Texas Snow Situation Recovery

Akshata Tiwari, Copy Editor

Texans spent the last month huddled up in blankets waiting out the snowstorm. Trying to keep the fireplace going, their electricity bills skyrocketed. The lowest temperatures of eight degrees Celsius, along with large amounts of snow not only worried Texas residents for their safety but for future damage as well. After the devastating weather let up, warmer temperatures and open stores have helped to reduce one aspect of the residents’ worries. Unfortunately, the financial and house troubles will not simply fade away after the storm is no longer featured in the media.

Many people still find their houses entirely out of shape. Burst plumbing lines, soggy walls, and lacking water utilities provide costly repairs for the homeowners. Some were shocked to find their houses inhabitable: the rooms had become a pond, while the furniture contained mold. 

However, President Biden’s statement of the disaster in Texas provides relief to several families. Additionally, several Texans can apply for federal assistance to help them recover. However, before doing so the families should field claims through existing policies, as they can’t receive help for the same damage in a home. If Texans try to receive aid for overlapping damage, it would be considered insurance fraud; on the other hand, Texans without insurance can directly apply for federal aid.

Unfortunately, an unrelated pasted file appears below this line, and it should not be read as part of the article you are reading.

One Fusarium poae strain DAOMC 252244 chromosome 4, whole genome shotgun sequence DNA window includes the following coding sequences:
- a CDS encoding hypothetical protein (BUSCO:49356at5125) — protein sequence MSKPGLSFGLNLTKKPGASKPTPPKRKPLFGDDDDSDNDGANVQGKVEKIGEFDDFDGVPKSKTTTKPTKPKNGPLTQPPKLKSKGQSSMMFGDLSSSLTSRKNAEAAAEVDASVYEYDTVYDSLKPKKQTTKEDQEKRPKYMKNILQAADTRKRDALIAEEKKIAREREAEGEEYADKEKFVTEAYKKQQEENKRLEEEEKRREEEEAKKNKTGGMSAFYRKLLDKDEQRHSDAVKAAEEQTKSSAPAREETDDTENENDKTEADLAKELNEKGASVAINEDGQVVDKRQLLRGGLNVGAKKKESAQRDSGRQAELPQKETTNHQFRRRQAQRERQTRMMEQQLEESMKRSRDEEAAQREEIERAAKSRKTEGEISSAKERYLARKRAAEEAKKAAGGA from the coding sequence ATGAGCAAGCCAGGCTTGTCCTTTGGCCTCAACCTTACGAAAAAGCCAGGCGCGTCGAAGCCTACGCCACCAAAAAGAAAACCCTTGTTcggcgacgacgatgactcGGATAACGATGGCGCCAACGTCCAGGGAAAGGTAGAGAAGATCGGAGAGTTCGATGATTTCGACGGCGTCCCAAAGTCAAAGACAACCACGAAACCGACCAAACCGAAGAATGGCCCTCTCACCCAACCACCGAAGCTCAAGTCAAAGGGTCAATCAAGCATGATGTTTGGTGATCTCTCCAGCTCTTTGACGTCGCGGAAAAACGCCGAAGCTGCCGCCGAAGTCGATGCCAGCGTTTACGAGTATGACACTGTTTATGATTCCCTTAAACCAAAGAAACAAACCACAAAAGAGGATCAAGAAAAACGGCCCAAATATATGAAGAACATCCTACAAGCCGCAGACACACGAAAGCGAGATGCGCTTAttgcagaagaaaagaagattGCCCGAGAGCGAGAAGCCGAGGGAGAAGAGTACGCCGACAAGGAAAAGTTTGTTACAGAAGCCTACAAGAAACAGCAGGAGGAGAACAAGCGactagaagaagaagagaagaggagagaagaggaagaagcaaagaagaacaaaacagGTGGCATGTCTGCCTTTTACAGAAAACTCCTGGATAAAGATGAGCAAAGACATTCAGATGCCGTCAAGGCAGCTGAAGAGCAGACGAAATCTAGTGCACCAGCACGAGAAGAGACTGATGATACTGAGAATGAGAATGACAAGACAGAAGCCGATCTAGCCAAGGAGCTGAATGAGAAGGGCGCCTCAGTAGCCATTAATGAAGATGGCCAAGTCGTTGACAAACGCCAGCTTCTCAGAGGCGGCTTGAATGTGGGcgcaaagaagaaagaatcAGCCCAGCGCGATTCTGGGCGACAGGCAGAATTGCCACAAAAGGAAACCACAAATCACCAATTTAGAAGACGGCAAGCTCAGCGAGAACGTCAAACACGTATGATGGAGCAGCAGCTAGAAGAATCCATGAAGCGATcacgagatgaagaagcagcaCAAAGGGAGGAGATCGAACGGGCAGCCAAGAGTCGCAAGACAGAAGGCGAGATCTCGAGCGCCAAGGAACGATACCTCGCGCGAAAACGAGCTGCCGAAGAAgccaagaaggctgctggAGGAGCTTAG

The Federal Emergency Management Agency (F.E.M.A.) also reimburses people who stayed in hotels or rentals due to the storm. Financial assistance for necessities such as heat and damages to the furniture and other household items is also provided. Overall, this relief service provides state funding, assistance, and charities to help the impacted residents out. 

While the state has received the help needed to bring a sense of normalcy, Texas still remains under caution and recovery must continue. According to an article by vox.com, seven million Texas residents are required to boil their water to rid bacteria before they drink it. 

As of mid-march, Texas has fared relatively well. The cold weather is no longer a threat, as the state has approached the high eighties, and more stores have reopened. However, the issue of fixing repairs and replacing homes continues to be a major concern for most of the population.